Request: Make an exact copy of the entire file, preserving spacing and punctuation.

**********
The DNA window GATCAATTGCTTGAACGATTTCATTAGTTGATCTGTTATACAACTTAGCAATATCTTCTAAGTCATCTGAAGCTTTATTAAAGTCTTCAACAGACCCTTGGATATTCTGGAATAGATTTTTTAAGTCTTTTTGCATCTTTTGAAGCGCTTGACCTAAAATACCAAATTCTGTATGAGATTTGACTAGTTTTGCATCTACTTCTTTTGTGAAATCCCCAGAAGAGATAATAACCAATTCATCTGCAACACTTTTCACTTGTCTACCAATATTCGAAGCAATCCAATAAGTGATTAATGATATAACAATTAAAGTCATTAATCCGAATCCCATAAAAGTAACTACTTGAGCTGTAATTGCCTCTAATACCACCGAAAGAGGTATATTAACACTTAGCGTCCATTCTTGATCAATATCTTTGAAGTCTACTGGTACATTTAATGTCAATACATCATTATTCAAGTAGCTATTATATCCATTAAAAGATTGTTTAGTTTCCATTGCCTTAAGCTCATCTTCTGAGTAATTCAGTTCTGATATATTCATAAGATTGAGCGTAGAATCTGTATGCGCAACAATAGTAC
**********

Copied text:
The DNA window GATCAATTGCTTGAACGATTTCATTAGTTGATCTGTTATACAACTTAGCAATATCTTCTAAGTCATCTGAAGCTTTATTAAAGTCTTCAACAGACCCTTGGATATTCTGGAATAGATTTTTTAAGTCTTTTTGCATCTTTTGAAGCGCTTGACCTAAAATACCAAATTCTGTATGAGATTTGACTAGTTTTGCATCTACTTCTTTTGTGAAATCCCCAGAAGAGATAATAACCAATTCATCTGCAACACTTTTCACTTGTCTACCAATATTCGAAGCAATCCAATAAGTGATTAATGATATAACAATTAAAGTCATTAATCCGAATCCCATAAAAGTAACTACTTGAGCTGTAATTGCCTCTAATACCACCGAAAGAGGTATATTAACACTTAGCGTCCATTCTTGATCAATATCTTTGAAGTCTACTGGTACATTTAATGTCAATACATCATTATTCAAGTAGCTATTATATCCATTAAAAGATTGTTTAGTTTCCATTGCCTTAAGCTCATCTTCTGAGTAATTCAGTTCTGATATATTCATAAGATTGAGCGTAGAATCTGTATGCGCAACAATAGTAC